Segments in this Video

Modernization During the Porfiriato (01:11)

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At the beginning of the 20th century, under Porfirio Díaz, a peaceful Mexico enjoyed prosperity and modernization as it benefited from foreign capital.

The Intellectual Elite: The Ateneo de la Juventud (03:19)

While most of the Mexican population were illiterate, the young educated elite reacted to the Porfiriato Positivism, forming the Ateneo de la Juventud under the influence of Pedro Henriquez Ureña.

Mexican Artists React to Art of the Porfiriato (01:11)

Mexican artists, like Saturnino Herrán, reacted to the Academic Art of the Porfiriato by moving toward a more subjective and spiritual national conscience.

1910 Centennial Cultural Celebrations (01:30)

The cultural celebrations of 1910, the Centennial of Mexico's Independence, under the auspices of Justo Serra and José Vasconcelos, prefaced the beginning of the end of the Porfirio regime.

Cultural Leaders Split Regarding Madero's Rebellion (02:58)

Many Ateneo youths recognized the benefits of the Porfiriato, José Vasconcelos joined Madero's demands for reelections. Others like José Clemente Orozco feared renewed violence.

Founding of Popular University (02:49)

Followers of Madero from the Ateneo founded Popular University to spread culture to the working classes, but Madero's assassination and Huerta's usurpation shattered their idealism.

Mexican Art, Music, and Architecture Look to Their Roots (03:24)

Ateneo artists experimented with modern and impressionist art at the Santa Anita Academy of Plein Air, while musicians and architects also returned to national themes.

Members of the Ateneo Disperse (06:03)

Some Madero supporters sought self-exile in Europe during the Revolution while José Vasconcelos, Martín Luis Guzmán, and Mariano Azuela tried to describe the civil war from within.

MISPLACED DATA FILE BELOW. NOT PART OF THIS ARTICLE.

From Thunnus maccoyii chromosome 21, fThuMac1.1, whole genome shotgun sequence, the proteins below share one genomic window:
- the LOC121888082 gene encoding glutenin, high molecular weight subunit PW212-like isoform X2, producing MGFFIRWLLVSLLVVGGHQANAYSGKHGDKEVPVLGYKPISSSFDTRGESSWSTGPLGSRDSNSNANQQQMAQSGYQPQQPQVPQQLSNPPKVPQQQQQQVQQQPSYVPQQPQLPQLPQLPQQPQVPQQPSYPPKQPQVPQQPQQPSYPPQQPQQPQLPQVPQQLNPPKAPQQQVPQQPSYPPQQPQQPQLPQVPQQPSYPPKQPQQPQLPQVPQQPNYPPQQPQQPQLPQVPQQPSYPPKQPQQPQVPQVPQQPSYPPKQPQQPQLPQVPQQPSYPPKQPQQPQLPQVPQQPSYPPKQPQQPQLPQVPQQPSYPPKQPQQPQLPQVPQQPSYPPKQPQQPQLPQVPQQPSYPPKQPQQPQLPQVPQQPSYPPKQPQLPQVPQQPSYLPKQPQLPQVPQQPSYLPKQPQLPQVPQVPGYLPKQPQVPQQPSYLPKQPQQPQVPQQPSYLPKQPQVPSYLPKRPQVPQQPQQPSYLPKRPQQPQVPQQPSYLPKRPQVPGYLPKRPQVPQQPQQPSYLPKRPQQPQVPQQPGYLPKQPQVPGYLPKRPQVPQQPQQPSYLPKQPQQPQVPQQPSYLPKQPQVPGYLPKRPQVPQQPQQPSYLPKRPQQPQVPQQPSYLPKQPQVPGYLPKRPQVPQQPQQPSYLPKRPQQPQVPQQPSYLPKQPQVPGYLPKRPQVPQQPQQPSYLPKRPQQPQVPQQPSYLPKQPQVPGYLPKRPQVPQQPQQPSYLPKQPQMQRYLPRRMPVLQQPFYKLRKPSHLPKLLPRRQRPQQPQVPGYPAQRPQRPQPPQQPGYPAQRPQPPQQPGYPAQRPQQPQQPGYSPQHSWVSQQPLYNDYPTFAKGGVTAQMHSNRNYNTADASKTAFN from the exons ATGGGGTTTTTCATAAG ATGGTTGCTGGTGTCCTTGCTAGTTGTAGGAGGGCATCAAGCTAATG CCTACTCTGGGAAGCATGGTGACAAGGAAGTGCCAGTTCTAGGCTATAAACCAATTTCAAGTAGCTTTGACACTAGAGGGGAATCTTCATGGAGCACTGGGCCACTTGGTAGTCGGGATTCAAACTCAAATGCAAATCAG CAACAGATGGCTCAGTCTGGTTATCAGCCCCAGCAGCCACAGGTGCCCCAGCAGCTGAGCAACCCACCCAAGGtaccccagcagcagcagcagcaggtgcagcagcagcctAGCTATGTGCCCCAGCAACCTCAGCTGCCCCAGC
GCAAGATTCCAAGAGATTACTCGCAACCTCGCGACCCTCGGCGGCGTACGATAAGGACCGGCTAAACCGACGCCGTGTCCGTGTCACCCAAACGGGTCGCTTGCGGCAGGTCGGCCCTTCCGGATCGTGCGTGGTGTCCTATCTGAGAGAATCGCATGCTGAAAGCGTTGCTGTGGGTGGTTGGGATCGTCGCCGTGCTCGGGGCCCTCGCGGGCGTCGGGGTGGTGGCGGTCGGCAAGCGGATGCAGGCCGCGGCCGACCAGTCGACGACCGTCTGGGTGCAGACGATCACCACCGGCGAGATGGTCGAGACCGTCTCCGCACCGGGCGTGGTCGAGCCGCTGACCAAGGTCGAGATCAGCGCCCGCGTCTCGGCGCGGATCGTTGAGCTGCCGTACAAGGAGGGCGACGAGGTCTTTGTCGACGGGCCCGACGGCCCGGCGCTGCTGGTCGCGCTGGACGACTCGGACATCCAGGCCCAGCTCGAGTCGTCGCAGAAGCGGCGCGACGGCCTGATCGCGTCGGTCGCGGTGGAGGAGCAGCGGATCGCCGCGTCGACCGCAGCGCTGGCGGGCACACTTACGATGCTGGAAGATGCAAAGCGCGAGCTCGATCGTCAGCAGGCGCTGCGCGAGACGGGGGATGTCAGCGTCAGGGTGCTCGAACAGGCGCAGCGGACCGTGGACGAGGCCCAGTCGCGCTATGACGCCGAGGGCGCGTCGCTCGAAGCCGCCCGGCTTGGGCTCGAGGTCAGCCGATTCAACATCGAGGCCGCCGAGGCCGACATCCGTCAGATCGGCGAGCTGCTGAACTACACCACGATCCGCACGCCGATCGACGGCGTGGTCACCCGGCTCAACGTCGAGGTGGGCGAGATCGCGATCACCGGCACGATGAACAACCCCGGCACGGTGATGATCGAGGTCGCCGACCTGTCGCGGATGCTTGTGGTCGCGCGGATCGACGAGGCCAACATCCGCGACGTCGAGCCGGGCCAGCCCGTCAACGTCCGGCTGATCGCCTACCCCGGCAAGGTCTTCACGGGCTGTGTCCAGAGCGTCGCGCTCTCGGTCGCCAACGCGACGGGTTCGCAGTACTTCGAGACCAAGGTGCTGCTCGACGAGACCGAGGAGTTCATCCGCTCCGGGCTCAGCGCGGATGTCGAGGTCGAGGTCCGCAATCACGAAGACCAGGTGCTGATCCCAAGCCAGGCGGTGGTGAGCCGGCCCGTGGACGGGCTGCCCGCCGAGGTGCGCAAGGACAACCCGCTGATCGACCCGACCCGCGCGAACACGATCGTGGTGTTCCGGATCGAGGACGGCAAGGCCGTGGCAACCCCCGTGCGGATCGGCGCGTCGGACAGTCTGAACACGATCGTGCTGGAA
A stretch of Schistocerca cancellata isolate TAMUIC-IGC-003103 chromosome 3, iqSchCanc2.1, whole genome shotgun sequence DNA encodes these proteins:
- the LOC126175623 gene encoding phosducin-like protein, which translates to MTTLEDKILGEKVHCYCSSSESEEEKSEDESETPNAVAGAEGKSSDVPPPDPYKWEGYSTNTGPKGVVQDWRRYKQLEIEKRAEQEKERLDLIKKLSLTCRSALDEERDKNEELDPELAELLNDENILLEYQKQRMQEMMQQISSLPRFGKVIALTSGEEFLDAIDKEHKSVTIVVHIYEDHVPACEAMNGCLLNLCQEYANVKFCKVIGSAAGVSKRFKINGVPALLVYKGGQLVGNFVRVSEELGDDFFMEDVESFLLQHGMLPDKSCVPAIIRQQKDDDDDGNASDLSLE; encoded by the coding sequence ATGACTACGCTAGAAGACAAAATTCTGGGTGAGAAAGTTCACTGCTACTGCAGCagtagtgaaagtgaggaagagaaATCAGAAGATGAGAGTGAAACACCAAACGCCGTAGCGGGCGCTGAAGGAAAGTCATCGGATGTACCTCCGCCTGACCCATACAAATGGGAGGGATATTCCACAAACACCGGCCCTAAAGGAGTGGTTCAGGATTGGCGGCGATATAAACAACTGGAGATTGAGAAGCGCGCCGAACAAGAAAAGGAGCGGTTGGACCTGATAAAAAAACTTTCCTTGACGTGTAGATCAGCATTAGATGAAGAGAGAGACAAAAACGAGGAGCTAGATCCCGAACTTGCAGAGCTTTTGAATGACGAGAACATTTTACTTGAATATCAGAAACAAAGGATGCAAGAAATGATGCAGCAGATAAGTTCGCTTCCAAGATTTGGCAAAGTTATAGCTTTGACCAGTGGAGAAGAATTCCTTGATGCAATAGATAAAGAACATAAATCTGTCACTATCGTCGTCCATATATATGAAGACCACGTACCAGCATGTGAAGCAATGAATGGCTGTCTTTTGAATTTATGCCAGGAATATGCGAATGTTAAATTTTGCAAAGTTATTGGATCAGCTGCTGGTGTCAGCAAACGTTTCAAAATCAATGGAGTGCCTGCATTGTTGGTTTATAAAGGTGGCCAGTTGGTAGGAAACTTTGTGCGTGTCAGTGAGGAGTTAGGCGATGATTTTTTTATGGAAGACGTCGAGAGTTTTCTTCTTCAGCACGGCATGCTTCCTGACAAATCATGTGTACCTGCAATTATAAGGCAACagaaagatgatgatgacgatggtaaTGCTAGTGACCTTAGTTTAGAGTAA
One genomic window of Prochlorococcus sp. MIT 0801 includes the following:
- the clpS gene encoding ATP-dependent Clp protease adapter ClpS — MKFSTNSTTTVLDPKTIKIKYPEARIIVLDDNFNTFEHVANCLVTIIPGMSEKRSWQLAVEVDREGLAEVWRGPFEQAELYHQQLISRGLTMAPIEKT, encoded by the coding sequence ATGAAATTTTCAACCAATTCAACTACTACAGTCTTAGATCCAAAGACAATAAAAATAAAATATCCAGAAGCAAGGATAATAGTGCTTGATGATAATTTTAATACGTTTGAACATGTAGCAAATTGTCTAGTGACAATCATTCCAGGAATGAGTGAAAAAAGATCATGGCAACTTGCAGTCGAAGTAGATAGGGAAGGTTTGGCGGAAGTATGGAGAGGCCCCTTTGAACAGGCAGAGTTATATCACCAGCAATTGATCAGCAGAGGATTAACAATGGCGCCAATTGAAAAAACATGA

Antonio Caso Continues to Teach in War-Torn Mexico City (04:13)

By 1915, the Ateneo group had dissolved. Cosío Villegas recalls how Antonio Caso continued his mission despite street battles between carrancistas and zapatistas.

Disillusion with the Carranza Regime (01:50)

Despite promises of the revolution, unresolved problems of Mexican workers and peasants disillusioned Ateneo collaborators of the revolution.

Rediscovery of Mexico (03:12)

With peace following the 1917 Constitution and the Presidency of Álvaro Obregón, Saturnino Herrán and poet López Velarde evoked provincial themes. Hear from "Retorno maléfico."

Reevaluation of Indigenous Culture (03:28)

The reassessment of indigenous culture encouraged archaeologist Manuel Gamio to further excavate Teotihuacán. He encouraged the inclusion of the prehispanic in the new nationalism.

Recovery of Mexican Culture After the Revolution (05:17)

Cosío Villegas describes the tragic decade of the Revolution. Mexican artists and writers look back at the havoc of the revolution. José Vasconcelos leads the effort to reeducate and bring culture to the masses.

Credits: Culture in the 1910 Revolution: The Mexican Revolution—Part 5 (01:23)

Credits: Culture in the 1910 Revolution: The Mexican Revolution—Part 5

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Culture in the 1910 Revolution: The Mexican Revolution—Part 5

Part of the Series : The Mexican Revolution
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Description

This program presents a look at Mexico's culture during the Revolution, where the labor exerted by intellectuals and artists in the midst of the country's destruction from 1910 to 1920 left its imprint. In Spanish.

Length: 43 minutes

Item#: BVL93882

ISBN: 978-1-68272-479-8

Copyright date: ©2011

Performance Rights

Prices include public performance rights.

Not available to Home Video customers.


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